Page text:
• Rank Scales with Asskicking: The various evil commandantes, starting with Commander Monastario, are the only members of the army who can last more than a minute in a swordfight against Zorro. Not that they ever win, of course, but at least they can give him a workout, unlike the rank-and-file soldiers (including Sergeant García), who just get humiliated even when outnumbering the masked outlaw. Partially justified as it'd be mostly the upperclass who become officers and have the time to dedicate themselves to fencing - or they climb up the ranks by being very good at their jobs.
  • Reasonable Authority Figure: Captain Toledano is one of Los Angeles's few honest commandantes. His just and competent administration of the garrison frustrates the Magistrado to no end by denying him opportunities to sow dissent among the people, and while he does try to capture Zorro due to the latter being a wanted outlaw, he's willing to let Zorro go to prioritize dealing with more dangerous criminals like the Eagle's men. Naturally, he proves too good to stick around; the Eagle's agents see to it that his tenure only lasts a few episodes.
  • Right for the Wrong Reasons: When one of her underlings suggests that Diego might be Zorro, Raquel angrily dismisses the notion, pointing out that every one of her predecessors has suspected that and nothing ever came of it. However, she decides to have Diego arrested on suspicion of being Zorro anyway, since he's been asking awkward questions and throwing him in jail will get him out of the way for a while.
  • Sadistic Choice: When Sergeant García is ordered by his superior to give false testimony on threat of being hanged, Zorro decides to give the sergeant an incentive to tell the truth by threatening to carve a Z on him... and he won't stop at ruining García's uniform. When García takes the stand at the trial, he is confronted by both a miniature gallows and a Z projected on one wall, reminding him that he faces punishment no matter what he says.
  • Say My Name: Very rare is the episode where someone doesn't dramatically exclaim "Zorro!" upon seeing the masked outlaw (or sometimes just his Zorro Mark). Whether it be Sergeant García, the Commandante, the villain of the day or mere bystanders.
  • Scarecrow Solution: Trying to catch an unjustly accused man who has taken sanctuary in the church of a monastery, Commandante Monastario invades the place with his soldiers to "protect" the church from a fictitious Indian attack. The monastery is so well-guarded that Zorro almost gets caught trying to reach the prisoner. Trading force for wits, Don Diego spreads a story about a vengeful ghost by telling it to the impressionable Sergeant García. Later that night, Zorro appears disguised as the ghost and scares all the soldiers into fleeing.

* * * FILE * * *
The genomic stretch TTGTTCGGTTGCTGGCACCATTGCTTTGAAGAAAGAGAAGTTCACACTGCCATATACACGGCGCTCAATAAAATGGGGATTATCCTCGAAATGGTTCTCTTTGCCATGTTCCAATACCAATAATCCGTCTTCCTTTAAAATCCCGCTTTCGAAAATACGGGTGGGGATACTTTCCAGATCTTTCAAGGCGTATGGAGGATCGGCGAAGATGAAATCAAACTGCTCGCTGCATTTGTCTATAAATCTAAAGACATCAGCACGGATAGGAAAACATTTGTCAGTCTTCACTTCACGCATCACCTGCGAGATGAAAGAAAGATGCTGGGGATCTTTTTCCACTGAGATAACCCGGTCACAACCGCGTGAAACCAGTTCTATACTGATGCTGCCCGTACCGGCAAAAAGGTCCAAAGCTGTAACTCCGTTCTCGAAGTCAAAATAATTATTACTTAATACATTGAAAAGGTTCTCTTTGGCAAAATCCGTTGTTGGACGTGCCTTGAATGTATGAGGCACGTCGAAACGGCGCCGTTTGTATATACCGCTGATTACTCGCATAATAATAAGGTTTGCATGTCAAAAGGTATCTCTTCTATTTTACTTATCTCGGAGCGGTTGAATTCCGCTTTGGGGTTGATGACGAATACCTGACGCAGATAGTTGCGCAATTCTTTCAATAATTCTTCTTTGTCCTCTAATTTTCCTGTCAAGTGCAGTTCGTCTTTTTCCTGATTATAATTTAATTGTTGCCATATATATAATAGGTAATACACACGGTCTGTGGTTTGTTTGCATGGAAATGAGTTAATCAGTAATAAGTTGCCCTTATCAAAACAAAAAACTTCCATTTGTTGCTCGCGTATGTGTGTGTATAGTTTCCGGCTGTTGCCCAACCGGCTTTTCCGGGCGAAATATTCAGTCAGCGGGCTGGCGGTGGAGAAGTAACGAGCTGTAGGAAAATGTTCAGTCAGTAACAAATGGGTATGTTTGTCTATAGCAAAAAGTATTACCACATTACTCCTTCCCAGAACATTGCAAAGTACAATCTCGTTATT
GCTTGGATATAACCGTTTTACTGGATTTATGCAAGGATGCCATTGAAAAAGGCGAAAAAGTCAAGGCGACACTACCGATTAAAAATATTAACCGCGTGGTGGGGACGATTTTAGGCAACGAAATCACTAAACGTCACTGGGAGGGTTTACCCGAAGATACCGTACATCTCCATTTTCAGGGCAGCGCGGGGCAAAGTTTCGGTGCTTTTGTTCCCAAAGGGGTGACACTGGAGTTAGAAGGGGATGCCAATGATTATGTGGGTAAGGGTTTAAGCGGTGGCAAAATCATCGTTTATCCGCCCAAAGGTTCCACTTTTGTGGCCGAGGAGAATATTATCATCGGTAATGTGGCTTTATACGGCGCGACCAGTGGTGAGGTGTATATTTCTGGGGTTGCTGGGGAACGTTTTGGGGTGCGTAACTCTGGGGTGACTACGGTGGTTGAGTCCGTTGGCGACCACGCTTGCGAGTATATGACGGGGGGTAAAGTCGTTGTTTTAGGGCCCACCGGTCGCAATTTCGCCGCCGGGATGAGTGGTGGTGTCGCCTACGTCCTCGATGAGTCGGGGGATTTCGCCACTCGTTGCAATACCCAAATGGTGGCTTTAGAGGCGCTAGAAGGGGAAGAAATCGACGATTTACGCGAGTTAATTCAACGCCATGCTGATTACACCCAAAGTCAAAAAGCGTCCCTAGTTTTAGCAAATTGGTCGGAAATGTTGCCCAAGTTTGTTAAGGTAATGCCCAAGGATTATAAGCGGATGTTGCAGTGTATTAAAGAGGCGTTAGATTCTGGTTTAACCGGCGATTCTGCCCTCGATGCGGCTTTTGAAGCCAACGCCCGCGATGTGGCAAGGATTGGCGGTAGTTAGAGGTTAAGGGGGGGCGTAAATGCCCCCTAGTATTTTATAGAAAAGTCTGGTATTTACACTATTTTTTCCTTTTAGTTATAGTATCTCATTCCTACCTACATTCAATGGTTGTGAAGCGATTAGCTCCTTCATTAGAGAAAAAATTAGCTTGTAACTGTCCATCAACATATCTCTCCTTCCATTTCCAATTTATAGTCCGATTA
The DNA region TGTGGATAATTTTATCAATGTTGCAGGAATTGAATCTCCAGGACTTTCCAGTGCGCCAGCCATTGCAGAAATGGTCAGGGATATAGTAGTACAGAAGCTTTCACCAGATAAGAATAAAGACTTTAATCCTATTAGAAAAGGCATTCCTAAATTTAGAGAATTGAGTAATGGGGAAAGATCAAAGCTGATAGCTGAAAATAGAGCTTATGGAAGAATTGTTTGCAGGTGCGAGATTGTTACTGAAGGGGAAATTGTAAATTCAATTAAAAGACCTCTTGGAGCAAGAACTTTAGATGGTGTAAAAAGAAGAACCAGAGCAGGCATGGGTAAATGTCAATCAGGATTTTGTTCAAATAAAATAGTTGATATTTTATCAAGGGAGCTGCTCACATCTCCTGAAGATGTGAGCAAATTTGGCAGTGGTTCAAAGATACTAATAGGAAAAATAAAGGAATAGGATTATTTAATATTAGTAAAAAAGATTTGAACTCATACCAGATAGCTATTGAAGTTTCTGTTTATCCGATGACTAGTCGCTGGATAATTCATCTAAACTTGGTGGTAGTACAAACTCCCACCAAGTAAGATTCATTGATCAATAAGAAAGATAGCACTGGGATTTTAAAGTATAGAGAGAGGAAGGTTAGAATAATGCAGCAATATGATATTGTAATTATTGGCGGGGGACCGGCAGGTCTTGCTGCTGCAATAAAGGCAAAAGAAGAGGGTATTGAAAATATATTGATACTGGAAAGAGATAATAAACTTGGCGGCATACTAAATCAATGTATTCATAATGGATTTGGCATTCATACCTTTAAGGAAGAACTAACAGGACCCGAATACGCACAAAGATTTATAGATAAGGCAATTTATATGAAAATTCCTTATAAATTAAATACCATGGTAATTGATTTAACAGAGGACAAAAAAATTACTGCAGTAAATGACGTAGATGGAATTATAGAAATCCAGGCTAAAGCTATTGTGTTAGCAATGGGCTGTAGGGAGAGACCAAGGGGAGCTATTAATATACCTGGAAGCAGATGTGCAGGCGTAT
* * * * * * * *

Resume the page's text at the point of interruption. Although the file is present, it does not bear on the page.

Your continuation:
• Screw the Rules, I'm Doing What's Right!: Zig-zagged. Zorro is usually more than happy to break prisoners out of jail or threaten government officials in the name of justice. However, at one point he cannot justify freeing a group of peons who are to be sold into slavery for failing to pay their taxes. Diego had already tried to pay off their debts with no success, and while the punishment is cruel, it is perfectly legal. His tune changes in a hurry when he realizes the tax collector who arranged the sale is part of the Eagle's conspiracy.
  • Secret-Keeper: Bernardo. For a long time, Bernardo is the only person who knows that Diego and Zorro are one and the same. He is later joined by Don Alejandro.
  • Secret Secret-Keeper: "Amnesty for Zorro" reveals Don Alejandro to be one. He admits that he figured it out some time ago, but was waiting for Diego to come clean himself. However, when Diego considers publicly revealing his identity, he graduates to a regular Secret-Keeper by dressing as Zorro and taking Diego hostage to stop him.
  • Seeking Sanctuary: After Zorro saves Don Nacho from jail, Nacho takes refuge at the San Gabriel Mission. Monastario has enough religious principles (and fear of priests with flowerpots) to refrain from violating sanctuary to capture him, but he's not above having his men surround the church and using various underhanded means to compel Nacho to break sanctuary himself.
  • Self-Made Man: One episode revolves around a man who built up his fortune through years of hard work rather than inheriting it like the Old Money landowners. Diego sincerely respects him and admires his success, but more snobbish characters look down on him and his family for not being Blue Bloods, and despite being one of the richest men in Los Angeles he still feels out of place at high-class social functions. Then his fortunes take a turn for the worse when the Magistrado comes up with a flimsy legal pretext to arrest him and seize his fortune, forcing Zorro to intervene.